01-16-2022 | By David W. Robinson | Issue 119
Ye Olde Editor in contemplation, pipe in hand, Happy Valley (portrait by John Robinson; image processing by David W. Robinson)
Wolf Audio's Alpha 3SX with its iPhone-based control interface
Time to say it again: we are in the golden age of high-end audio. I cannot think of a single category of "performance audio" that isn't much better now than it has been in past years (or decades). Turntables, loudspeakers, LPs, RTR tape machines, phono cartridges, SACD/DSD, cable technology, power conditioning/distribution technologies, streaming audio, portable audio/personal hi-fi, headphones, isolation racks/components, amps/preamps/phono amps, integrateds, system enhancements/tweaks…even the lowly CD player…all are the best they've ever been. Only perhaps in tube technology has there been a loss of alternatives, but the replacement/new models do seem to be providing new options for designers.
Among the products that are exploding in number and quality during the past 5-10 years have been digital music servers. I have been increasingly impressed by the growing excellence of these components, especially over the last 4-5 years. And during that time, major streaming alternatives like Qobuz (higher resolution .FLAC PCM) and TIDAL (MQA PCM) have come along to feed the streaming beast that has exploded all over the audio scene. (Not to mention Amazon Music, Apple Music, YouTube Premium, and others like Spotify, in various settings.)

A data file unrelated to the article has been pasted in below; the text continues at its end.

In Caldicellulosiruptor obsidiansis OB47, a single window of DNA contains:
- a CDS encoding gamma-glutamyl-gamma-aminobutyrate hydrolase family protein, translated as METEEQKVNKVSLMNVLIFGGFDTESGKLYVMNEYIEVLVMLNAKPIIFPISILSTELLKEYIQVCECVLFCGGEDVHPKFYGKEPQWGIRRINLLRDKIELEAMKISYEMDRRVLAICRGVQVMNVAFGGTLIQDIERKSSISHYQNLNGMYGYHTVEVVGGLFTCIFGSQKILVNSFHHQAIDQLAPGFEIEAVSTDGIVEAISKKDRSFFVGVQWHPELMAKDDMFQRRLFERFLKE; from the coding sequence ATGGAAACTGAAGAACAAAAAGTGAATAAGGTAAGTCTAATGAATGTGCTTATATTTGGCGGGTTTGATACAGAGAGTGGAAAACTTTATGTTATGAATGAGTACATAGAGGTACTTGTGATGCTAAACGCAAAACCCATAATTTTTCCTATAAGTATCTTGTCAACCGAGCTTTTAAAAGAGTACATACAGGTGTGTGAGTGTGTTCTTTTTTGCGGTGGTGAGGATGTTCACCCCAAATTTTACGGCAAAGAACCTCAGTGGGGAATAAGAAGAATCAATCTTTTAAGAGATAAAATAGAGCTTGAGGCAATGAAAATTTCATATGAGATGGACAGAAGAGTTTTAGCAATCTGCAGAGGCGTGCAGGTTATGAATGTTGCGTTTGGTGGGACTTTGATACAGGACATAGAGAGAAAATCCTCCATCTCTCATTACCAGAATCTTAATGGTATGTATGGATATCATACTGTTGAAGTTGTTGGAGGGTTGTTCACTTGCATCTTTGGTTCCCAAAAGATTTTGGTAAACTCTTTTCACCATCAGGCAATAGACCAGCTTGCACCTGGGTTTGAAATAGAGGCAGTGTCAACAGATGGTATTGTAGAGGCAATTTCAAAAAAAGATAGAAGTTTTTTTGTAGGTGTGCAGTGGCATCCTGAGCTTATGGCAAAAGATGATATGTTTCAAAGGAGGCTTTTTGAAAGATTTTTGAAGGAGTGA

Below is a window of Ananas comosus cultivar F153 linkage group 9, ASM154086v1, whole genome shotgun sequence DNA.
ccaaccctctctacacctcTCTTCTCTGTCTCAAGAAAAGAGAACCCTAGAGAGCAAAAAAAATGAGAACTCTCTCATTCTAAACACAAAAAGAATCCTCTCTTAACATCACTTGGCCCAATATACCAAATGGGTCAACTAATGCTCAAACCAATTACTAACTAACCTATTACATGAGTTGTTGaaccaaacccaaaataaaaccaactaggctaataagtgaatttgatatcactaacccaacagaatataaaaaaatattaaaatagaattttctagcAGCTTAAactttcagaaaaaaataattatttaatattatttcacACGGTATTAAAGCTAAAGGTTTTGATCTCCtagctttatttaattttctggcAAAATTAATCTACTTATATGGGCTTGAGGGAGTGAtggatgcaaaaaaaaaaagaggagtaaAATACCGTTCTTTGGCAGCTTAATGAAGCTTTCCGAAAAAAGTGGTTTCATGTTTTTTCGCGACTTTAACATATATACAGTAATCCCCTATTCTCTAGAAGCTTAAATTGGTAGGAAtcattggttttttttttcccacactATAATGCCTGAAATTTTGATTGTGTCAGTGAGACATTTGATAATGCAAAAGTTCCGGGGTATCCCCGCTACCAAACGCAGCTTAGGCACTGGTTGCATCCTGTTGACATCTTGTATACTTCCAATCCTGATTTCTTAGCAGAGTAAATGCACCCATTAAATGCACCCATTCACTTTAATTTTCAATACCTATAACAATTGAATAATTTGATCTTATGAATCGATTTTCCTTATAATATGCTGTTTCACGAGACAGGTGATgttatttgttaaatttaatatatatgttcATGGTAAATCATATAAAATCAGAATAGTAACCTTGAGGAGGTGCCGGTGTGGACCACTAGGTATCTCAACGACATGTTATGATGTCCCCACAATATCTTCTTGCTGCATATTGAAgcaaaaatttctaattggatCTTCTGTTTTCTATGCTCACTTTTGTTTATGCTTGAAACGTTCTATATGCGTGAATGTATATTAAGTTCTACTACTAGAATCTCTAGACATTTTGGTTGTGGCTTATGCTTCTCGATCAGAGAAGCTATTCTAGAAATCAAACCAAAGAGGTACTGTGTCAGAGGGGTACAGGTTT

Nearer at hand, there is a growing need to handle and playback the local digital resources of downloaded-and-stored DSD and PCM music on internal hard drives, external USB 3.0 hard drives, Solid-State Drives (SSD), and Network Attached Storage (NAS). Which is to say, the world of high-end audio is no longer a simple place. To handle these possibilities, audio designers have developed a number of products to process the playback of digital music files, involving a range of frameworks for getting the task done.
One of them is the subject of this revisitation essay: the Wolf Audio Systems Alpha 3SX Music Server. I gave it one of my 2020 Brutus Awards, based upon my initial very positive experiences with it.
But since then? Is the Alpha 3SX still good, or has it faded over time?
Let's dig in…how has it done over the past year of extended use?
The Alpha 3SX is a complex beastie. This is reflected in Joe Parvey's extended spec sheet.
- Ultra-Low Noise USB 2.0 supporting USB Audio Class 1, USB Audio Class 2 and DSD (Native & DoP).
- Flux Capacitor 24MHz OCXO USB Card – 2 & 8 Channel Audio Clocking (Optional Upgrade).
- HDMI 2.0, DisplayPort 1.4. TOSLink Optical
- Ethernet & WiFi: 1x RJ45 Gigabit Ethernet – Network (Data & Audio) 802.11ac 1.73Gb/s WiFi
- USB: 2x USB 3.0/2.0 (DAC), 6x USB 3.0 (Mass Storage) 1x USB Type C – (Mass Storage & Future Module Connectivity)
- Video: 1x HDMI 2.0a – HDCP 2.2 and HDR, DisplayPort 1.4
- Physical Disc Formats: Red Book, DVD-A, DVD-V, BD-A, BD-V